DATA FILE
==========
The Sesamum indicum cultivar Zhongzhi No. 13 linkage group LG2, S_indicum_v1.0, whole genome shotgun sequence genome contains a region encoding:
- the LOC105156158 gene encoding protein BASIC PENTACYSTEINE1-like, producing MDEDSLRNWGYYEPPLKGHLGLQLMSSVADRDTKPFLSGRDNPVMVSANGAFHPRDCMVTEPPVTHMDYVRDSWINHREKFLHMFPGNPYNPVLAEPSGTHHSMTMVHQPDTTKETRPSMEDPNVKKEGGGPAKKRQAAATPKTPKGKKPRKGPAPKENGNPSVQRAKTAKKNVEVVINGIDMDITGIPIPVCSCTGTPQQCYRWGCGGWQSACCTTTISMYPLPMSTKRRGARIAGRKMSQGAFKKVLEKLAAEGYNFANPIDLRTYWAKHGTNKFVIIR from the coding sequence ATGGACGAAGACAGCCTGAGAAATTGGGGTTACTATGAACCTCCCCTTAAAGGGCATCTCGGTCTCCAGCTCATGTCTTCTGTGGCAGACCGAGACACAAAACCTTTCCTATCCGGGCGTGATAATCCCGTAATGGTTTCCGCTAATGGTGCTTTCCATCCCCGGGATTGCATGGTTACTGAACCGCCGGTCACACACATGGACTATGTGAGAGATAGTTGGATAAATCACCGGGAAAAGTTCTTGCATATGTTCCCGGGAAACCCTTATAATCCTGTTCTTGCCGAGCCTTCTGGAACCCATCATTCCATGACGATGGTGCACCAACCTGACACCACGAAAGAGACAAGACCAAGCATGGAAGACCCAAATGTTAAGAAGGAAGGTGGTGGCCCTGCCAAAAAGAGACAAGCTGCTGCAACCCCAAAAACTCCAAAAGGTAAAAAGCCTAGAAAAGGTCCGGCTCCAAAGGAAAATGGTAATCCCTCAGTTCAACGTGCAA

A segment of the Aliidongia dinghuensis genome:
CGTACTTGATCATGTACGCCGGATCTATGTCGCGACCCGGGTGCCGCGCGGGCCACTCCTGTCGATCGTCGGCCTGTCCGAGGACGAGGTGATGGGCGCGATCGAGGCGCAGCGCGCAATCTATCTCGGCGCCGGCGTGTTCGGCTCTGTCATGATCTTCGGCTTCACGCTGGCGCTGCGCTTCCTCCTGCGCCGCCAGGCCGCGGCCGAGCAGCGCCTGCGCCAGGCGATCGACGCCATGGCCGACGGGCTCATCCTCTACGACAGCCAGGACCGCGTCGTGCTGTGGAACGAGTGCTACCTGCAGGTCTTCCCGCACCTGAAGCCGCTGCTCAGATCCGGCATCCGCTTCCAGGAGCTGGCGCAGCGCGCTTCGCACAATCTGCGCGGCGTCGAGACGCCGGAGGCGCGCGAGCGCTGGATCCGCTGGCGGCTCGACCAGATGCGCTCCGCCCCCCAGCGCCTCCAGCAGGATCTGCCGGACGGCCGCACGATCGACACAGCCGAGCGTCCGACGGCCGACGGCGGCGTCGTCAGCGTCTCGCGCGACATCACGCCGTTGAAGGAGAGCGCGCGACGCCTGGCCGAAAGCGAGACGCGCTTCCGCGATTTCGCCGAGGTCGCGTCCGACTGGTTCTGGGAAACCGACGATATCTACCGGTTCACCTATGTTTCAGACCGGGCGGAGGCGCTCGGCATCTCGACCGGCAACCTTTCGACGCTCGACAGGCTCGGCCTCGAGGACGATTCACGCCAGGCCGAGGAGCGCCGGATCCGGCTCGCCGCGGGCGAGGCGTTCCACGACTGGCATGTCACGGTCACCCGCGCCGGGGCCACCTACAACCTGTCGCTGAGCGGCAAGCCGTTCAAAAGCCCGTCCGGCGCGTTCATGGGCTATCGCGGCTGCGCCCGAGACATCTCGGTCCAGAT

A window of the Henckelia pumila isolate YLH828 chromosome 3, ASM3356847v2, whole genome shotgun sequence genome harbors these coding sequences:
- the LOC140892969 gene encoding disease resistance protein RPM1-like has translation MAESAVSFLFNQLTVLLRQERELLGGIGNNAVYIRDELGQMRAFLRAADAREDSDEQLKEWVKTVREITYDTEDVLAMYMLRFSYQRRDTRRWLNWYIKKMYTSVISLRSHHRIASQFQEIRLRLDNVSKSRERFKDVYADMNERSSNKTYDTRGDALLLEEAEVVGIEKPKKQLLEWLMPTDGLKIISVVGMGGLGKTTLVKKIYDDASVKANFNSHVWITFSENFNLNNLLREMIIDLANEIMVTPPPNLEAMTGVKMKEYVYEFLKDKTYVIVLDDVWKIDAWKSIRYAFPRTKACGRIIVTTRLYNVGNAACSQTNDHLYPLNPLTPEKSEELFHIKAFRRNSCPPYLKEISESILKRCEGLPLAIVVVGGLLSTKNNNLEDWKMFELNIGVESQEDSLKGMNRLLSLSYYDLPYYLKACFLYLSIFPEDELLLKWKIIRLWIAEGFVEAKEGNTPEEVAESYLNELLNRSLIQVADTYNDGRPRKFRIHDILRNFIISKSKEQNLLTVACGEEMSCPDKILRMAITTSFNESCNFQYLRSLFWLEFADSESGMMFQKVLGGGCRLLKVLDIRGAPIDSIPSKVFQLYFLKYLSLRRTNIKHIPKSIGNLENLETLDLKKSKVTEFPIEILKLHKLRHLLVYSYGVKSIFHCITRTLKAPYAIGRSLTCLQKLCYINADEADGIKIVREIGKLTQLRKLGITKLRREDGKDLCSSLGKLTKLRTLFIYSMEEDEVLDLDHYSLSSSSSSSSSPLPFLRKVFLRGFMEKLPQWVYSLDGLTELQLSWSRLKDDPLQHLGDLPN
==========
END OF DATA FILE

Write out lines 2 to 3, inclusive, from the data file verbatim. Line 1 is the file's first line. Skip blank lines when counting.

- the LOC105156158 gene encoding protein BASIC PENTACYSTEINE1-like, producing MDEDSLRNWGYYEPPLKGHLGLQLMSSVADRDTKPFLSGRDNPVMVSANGAFHPRDCMVTEPPVTHMDYVRDSWINHREKFLHMFPGNPYNPVLAEPSGTHHSMTMVHQPDTTKETRPSMEDPNVKKEGGGPAKKRQAAATPKTPKGKKPRKGPAPKENGNPSVQRAKTAKKNVEVVINGIDMDITGIPIPVCSCTGTPQQCYRWGCGGWQSACCTTTISMYPLPMSTKRRGARIAGRKMSQGAFKKVLEKLAAEGYNFANPIDLRTYWAKHGTNKFVIIR from the coding sequence ATGGACGAAGACAGCCTGAGAAATTGGGGTTACTATGAACCTCCCCTTAAAGGGCATCTCGGTCTCCAGCTCATGTCTTCTGTGGCAGACCGAGACACAAAACCTTTCCTATCCGGGCGTGATAATCCCGTAATGGTTTCCGCTAATGGTGCTTTCCATCCCCGGGATTGCATGGTTACTGAACCGCCGGTCACACACATGGACTATGTGAGAGATAGTTGGATAAATCACCGGGAAAAGTTCTTGCATATGTTCCCGGGAAACCCTTATAATCCTGTTCTTGCCGAGCCTTCTGGAACCCATCATTCCATGACGATGGTGCACCAACCTGACACCACGAAAGAGACAAGACCAAGCATGGAAGACCCAAATGTTAAGAAGGAAGGTGGTGGCCCTGCCAAAAAGAGACAAGCTGCTGCAACCCCAAAAACTCCAAAAGGTAAAAAGCCTAGAAAAGGTCCGGCTCCAAAGGAAAATGGTAATCCCTCAGTTCAACGTGCAA

A segment of the Aliidongia dinghuensis genome: